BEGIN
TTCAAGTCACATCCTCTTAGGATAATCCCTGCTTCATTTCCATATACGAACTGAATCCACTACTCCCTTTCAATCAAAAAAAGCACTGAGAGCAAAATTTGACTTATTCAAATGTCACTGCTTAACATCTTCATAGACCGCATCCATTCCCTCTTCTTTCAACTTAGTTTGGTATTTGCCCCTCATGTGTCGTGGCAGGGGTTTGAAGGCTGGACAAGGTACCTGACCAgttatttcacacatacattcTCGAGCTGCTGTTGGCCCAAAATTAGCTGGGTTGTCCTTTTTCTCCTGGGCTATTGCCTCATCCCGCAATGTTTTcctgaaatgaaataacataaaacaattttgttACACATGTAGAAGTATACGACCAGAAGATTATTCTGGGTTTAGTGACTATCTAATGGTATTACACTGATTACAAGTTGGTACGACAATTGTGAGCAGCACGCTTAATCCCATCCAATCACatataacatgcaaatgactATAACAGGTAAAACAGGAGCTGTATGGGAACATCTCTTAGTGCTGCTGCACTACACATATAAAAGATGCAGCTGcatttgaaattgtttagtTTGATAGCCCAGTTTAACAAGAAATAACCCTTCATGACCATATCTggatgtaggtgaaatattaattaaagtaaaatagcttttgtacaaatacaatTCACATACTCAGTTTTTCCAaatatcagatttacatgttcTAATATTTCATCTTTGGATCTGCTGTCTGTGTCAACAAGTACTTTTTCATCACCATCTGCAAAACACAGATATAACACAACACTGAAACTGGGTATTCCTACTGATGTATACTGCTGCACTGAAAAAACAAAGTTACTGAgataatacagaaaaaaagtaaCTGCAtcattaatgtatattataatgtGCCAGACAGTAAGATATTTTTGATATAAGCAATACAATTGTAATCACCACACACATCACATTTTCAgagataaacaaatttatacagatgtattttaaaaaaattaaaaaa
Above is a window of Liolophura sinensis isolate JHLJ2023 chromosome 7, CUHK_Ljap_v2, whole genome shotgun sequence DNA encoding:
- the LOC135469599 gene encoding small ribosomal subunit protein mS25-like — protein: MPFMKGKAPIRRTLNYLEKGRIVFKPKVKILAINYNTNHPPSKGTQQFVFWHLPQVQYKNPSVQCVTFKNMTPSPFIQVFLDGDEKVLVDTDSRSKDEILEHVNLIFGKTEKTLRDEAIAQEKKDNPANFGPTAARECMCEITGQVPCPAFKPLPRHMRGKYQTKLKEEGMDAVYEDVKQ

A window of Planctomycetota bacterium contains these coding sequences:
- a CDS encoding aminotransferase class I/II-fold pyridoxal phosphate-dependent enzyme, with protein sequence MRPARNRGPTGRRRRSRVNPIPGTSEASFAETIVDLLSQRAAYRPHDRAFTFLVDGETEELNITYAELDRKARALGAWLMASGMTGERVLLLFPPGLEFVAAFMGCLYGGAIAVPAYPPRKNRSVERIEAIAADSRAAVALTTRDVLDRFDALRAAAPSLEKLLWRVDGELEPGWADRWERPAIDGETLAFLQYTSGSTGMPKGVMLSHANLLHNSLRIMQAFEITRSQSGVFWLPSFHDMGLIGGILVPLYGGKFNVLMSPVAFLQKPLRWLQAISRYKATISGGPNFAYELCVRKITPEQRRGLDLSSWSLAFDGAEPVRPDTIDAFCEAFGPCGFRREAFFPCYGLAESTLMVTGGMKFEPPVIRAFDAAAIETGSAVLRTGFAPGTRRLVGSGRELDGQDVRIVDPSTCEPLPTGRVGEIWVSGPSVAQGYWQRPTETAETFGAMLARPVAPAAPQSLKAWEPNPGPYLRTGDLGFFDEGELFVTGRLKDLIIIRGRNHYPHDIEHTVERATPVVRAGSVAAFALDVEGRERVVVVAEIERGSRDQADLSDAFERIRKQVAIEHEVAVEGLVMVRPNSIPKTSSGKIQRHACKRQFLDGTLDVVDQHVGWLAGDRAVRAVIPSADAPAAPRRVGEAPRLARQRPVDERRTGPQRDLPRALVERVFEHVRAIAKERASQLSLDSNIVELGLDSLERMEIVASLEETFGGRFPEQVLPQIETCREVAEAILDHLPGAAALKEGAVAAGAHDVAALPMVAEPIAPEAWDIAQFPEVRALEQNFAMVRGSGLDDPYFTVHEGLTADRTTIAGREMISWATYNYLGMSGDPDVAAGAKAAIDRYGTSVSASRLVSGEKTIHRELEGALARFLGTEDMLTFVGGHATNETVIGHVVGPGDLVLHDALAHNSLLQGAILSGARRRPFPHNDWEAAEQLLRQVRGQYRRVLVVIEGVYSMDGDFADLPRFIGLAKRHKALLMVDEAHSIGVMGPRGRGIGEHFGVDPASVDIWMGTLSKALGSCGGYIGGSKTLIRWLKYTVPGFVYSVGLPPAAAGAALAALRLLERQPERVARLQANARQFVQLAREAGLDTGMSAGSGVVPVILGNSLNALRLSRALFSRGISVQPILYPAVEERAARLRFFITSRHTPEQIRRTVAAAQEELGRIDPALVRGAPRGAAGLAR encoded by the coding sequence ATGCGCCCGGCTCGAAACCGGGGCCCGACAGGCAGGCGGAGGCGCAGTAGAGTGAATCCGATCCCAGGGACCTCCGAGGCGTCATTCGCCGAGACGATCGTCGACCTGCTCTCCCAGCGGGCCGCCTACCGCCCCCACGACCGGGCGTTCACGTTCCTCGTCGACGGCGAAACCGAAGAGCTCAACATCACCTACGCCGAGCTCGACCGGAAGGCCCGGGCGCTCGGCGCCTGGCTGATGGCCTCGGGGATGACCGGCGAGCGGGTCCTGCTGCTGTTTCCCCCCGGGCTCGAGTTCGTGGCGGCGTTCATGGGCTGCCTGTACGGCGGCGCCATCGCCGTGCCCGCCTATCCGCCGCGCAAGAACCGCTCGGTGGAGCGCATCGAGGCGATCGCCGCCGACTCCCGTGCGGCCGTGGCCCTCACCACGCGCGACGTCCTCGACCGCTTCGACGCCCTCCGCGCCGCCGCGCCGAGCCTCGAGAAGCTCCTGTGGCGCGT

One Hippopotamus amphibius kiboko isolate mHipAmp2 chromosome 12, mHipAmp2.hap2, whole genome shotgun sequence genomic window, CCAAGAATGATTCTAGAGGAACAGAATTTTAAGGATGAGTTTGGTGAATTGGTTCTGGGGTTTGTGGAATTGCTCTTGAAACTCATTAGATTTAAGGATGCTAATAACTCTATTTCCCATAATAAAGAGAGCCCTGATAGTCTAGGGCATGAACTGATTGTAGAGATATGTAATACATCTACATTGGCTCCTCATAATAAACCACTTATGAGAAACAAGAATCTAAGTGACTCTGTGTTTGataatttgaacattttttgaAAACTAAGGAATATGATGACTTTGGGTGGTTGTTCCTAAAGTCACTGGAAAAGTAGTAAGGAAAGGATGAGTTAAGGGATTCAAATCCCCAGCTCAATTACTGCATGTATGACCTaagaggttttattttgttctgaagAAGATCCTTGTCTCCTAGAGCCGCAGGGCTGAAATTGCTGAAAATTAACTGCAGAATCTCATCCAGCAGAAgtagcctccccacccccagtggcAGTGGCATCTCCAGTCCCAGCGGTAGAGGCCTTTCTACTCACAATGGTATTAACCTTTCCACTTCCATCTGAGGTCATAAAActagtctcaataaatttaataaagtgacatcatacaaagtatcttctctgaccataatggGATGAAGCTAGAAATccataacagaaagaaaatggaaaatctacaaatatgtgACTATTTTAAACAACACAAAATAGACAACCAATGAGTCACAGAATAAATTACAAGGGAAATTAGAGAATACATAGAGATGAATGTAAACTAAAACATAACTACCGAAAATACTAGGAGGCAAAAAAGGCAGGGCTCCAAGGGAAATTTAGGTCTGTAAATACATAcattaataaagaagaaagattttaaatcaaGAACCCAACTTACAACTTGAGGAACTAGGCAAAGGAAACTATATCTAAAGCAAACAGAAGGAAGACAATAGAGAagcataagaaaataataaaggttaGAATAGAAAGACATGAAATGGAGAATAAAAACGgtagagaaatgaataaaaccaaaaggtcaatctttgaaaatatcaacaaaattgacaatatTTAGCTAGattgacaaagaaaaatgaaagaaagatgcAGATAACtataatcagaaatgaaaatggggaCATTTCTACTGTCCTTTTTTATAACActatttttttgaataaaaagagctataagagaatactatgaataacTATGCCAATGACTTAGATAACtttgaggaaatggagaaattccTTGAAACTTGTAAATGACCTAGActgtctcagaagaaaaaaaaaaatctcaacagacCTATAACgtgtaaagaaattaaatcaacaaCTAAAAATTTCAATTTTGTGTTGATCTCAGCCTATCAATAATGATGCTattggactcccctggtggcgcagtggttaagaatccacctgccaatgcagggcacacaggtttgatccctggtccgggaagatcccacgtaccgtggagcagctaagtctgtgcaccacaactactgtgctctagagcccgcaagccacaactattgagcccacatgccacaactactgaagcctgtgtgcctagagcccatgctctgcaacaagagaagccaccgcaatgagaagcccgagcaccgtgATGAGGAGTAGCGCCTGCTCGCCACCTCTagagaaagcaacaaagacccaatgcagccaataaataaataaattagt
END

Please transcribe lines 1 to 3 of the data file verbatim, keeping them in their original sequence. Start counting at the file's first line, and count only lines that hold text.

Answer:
TTCAAGTCACATCCTCTTAGGATAATCCCTGCTTCATTTCCATATACGAACTGAATCCACTACTCCCTTTCAATCAAAAAAAGCACTGAGAGCAAAATTTGACTTATTCAAATGTCACTGCTTAACATCTTCATAGACCGCATCCATTCCCTCTTCTTTCAACTTAGTTTGGTATTTGCCCCTCATGTGTCGTGGCAGGGGTTTGAAGGCTGGACAAGGTACCTGACCAgttatttcacacatacattcTCGAGCTGCTGTTGGCCCAAAATTAGCTGGGTTGTCCTTTTTCTCCTGGGCTATTGCCTCATCCCGCAATGTTTTcctgaaatgaaataacataaaacaattttgttACACATGTAGAAGTATACGACCAGAAGATTATTCTGGGTTTAGTGACTATCTAATGGTATTACACTGATTACAAGTTGGTACGACAATTGTGAGCAGCACGCTTAATCCCATCCAATCACatataacatgcaaatgactATAACAGGTAAAACAGGAGCTGTATGGGAACATCTCTTAGTGCTGCTGCACTACACATATAAAAGATGCAGCTGcatttgaaattgtttagtTTGATAGCCCAGTTTAACAAGAAATAACCCTTCATGACCATATCTggatgtaggtgaaatattaattaaagtaaaatagcttttgtacaaatacaatTCACATACTCAGTTTTTCCAaatatcagatttacatgttcTAATATTTCATCTTTGGATCTGCTGTCTGTGTCAACAAGTACTTTTTCATCACCATCTGCAAAACACAGATATAACACAACACTGAAACTGGGTATTCCTACTGATGTATACTGCTGCACTGAAAAAACAAAGTTACTGAgataatacagaaaaaaagtaaCTGCAtcattaatgtatattataatgtGCCAGACAGTAAGATATTTTTGATATAAGCAATACAATTGTAATCACCACACACATCACATTTTCAgagataaacaaatttatacagatgtattttaaaaaaattaaaaaa
Above is a window of Liolophura sinensis isolate JHLJ2023 chromosome 7, CUHK_Ljap_v2, whole genome shotgun sequence DNA encoding:
- the LOC135469599 gene encoding small ribosomal subunit protein mS25-like — protein: MPFMKGKAPIRRTLNYLEKGRIVFKPKVKILAINYNTNHPPSKGTQQFVFWHLPQVQYKNPSVQCVTFKNMTPSPFIQVFLDGDEKVLVDTDSRSKDEILEHVNLIFGKTEKTLRDEAIAQEKKDNPANFGPTAARECMCEITGQVPCPAFKPLPRHMRGKYQTKLKEEGMDAVYEDVKQ